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Automated Trading Systems for Financial Markets and Recommendations for Their Usage

1. Introduction

Today, using information and trading platforms has become a de facto requirement for successful trading in the financial markets. Their advantages as compared to conventional trading schemes include, for example, an unprecedented speed of processing and delivery of information to end users, the level of integration with data providers, and a wide array of built-in technical analysis instruments.

At the same time, an investor opening an account with a brokerage firm simply cannot simultaneously manage the real-time analysis and trade in more than 4-6 financial instruments in several markets 24 hours 7 days a week. This brings about the need to employ automatic trading systems in the form of runtime environment with client and server parts and the programs to control these systems (scripts).

2. Comparative Analysis of the Problem Area

Various software components embrace the entire target sector of the market-from analytics and forecasting to complex trade and administration. The components of a trading platform provide its clients-brokers, dealers, traders, financial analysts and advisors-just the service they need at the very moment they need it, from immediate round-the-clock access to information of concern by means of mobile devices, to multi-move trading operations in the major client terminal.

The software market offers a great many of information and trading platforms that differ, first of all, in the functionality of the client and server parts, and the list of services provided by the financial company once an account has been opened. However, only a relatively small number of software solutions include the components that automate trading.

2.1. MetaTrader 4 Based Solutions

One of the world's most widely used trade platform products is apparently MetaTrader 4, developed by MetaQuotes Software Corporation for Forex market trading. The platform includes an integrated development environment (IDE) MetaEditor, intended for writing scripts in a programming language called MetaQuotes Language, or MQL4 for short. The language's syntax is based on the classic C language syntax, and the flow logic has not been significantly changed since the previous version of the platform that used MQL II as the programming language.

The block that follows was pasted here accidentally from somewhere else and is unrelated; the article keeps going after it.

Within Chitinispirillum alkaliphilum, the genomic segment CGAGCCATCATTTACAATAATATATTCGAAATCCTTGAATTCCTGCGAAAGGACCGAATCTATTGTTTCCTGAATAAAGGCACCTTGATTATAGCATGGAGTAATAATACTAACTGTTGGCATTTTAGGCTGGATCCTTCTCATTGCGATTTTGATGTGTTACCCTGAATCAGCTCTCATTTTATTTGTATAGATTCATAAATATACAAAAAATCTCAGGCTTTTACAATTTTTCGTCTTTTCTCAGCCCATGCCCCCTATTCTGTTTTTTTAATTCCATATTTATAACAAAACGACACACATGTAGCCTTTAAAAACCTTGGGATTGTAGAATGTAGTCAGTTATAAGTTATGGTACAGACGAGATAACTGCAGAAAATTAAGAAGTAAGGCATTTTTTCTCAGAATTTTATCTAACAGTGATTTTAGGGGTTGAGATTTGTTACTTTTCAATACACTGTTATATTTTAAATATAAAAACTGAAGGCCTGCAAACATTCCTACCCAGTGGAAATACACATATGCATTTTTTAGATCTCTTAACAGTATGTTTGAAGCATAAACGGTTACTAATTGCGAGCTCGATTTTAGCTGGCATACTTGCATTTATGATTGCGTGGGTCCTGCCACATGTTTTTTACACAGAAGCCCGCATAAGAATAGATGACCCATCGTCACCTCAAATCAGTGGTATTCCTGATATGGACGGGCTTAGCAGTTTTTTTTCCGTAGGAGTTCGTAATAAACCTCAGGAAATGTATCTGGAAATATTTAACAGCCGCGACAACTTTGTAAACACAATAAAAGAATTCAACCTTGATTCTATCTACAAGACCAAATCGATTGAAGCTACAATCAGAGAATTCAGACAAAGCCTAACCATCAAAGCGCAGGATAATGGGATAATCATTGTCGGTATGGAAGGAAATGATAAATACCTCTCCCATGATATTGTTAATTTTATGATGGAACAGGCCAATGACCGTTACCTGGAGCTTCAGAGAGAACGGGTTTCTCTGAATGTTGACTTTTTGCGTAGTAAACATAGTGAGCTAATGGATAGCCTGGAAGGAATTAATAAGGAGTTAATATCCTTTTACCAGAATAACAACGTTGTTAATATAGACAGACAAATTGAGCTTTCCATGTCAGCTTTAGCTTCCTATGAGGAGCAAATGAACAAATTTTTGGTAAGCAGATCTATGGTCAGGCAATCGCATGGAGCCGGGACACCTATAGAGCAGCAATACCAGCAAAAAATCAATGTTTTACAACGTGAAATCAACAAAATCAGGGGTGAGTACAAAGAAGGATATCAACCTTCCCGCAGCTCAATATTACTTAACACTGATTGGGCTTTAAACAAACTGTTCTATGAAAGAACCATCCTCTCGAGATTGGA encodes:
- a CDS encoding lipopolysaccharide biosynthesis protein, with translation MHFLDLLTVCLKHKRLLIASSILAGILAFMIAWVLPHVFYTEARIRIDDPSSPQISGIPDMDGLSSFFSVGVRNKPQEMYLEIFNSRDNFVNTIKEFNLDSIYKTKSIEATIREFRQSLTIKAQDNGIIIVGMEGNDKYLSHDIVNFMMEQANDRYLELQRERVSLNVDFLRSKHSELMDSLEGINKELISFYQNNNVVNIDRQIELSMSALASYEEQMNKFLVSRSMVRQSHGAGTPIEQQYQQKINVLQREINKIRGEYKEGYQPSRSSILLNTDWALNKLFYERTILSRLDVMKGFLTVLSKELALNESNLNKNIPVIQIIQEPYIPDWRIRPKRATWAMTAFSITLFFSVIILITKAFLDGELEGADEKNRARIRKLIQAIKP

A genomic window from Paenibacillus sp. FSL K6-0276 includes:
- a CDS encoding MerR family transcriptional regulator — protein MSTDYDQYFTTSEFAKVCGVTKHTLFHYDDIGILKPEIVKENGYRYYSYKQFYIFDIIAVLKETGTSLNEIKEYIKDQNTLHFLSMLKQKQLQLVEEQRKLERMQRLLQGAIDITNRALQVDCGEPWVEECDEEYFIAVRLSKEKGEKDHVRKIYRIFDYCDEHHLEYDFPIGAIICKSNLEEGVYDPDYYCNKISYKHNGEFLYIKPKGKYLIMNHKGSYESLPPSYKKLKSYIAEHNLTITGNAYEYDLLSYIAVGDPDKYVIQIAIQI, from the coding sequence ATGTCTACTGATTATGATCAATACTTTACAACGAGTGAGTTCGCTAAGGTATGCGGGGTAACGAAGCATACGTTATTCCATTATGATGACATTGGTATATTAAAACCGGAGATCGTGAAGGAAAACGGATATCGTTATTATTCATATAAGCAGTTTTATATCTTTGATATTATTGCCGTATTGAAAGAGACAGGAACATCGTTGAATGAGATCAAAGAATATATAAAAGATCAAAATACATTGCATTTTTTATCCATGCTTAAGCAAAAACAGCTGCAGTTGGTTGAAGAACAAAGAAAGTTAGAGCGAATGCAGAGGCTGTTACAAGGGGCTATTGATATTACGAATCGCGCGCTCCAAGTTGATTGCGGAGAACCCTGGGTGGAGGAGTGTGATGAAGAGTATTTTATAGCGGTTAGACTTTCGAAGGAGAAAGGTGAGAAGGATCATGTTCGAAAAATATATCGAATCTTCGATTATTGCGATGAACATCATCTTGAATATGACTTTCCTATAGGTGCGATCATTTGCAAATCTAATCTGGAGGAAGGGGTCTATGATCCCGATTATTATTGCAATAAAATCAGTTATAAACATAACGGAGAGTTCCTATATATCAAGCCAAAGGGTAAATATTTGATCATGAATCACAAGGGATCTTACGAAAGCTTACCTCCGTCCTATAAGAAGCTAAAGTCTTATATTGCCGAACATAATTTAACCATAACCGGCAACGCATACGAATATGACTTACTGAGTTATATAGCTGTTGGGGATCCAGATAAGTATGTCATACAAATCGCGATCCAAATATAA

The new automated trade framework is, undoubtedly, an evolution of the previous one. Both languages feature good functionality, with an optimum set of built-in trading and utility functions which is quite sufficient to implement the basic operations, and a facility to define custom functions to help implement non-standard ideas.

From the programming point of view, MQL4 is much more convenient that its predecessor; this language is more oriented at professional programmers, while MQL II, in my opinion, will rather suit financial experts wishing to build trading programs (or trading advisors, in the MetaQuotes terminology) of their own.

2.2. Omega Research Based Solutions

In the New World, the vast majority of companies use the Omega Research platform developed by TradeStation Securities, Inc. This platform has long ago proven its worth at the worldwide market, and to date experts consider it to be the best system for technical analysis. The provided IDE called Omega Research PowerEditor is intended to create control programs in EasyLanguage (EL).

The language's major advantage that strikes the eye is the easiness (hence is the name) of placing opening and closing orders. The corresponding program instructions can be written such as if we were formulating an order to our broker in the plain human language. In MQL4, for example, placing an order to open a position would involve specifying about a dozen of various parameters. In EasyLanguage, the same can be expressed in a short statement using a few words. Working with technical indicators is about that simple, too. But don't fall under an illusion: when creating these simple commands, language developers sacrificed the functionality and limited the possible ways of using a particular function, therefore effectively depriving the IDE users of the opportunity to accurately implement their own algorithms.

TradeStation decided not to create extensive libraries of built-in trading and utility functions but to limit to only an essential set. As the platform advanced, the number of functions written by both in-house and third-party developers grew, and TradeStation simply included them as user-defined functions into the repository of its scripts. As a result, the functionality offered to users is not in the least scarcer than that of MetaQuotes product.